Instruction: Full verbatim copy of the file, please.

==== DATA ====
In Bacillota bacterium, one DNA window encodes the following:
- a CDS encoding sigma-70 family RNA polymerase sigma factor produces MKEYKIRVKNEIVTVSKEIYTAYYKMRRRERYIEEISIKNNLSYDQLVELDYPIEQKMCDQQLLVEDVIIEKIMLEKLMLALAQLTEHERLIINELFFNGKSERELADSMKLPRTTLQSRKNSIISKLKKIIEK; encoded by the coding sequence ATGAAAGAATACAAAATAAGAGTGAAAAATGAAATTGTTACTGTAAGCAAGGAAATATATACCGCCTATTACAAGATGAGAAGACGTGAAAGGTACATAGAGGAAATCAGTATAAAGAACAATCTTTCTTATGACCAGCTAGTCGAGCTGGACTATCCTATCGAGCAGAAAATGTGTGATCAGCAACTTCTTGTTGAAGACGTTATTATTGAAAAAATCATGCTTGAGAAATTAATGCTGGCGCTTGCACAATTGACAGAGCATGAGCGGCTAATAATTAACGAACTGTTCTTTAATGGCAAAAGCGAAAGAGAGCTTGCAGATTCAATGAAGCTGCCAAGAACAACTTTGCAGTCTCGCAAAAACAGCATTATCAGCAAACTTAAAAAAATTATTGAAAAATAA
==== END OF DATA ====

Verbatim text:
In Bacillota bacterium, one DNA window encodes the following:
- a CDS encoding sigma-70 family RNA polymerase sigma factor produces MKEYKIRVKNEIVTVSKEIYTAYYKMRRRERYIEEISIKNNLSYDQLVELDYPIEQKMCDQQLLVEDVIIEKIMLEKLMLALAQLTEHERLIINELFFNGKSERELADSMKLPRTTLQSRKNSIISKLKKIIEK; encoded by the coding sequence ATGAAAGAATACAAAATAAGAGTGAAAAATGAAATTGTTACTGTAAGCAAGGAAATATATACCGCCTATTACAAGATGAGAAGACGTGAAAGGTACATAGAGGAAATCAGTATAAAGAACAATCTTTCTTATGACCAGCTAGTCGAGCTGGACTATCCTATCGAGCAGAAAATGTGTGATCAGCAACTTCTTGTTGAAGACGTTATTATTGAAAAAATCATGCTTGAGAAATTAATGCTGGCGCTTGCACAATTGACAGAGCATGAGCGGCTAATAATTAACGAACTGTTCTTTAATGGCAAAAGCGAAAGAGAGCTTGCAGATTCAATGAAGCTGCCAAGAACAACTTTGCAGTCTCGCAAAAACAGCATTATCAGCAAACTTAAAAAAATTATTGAAAAATAA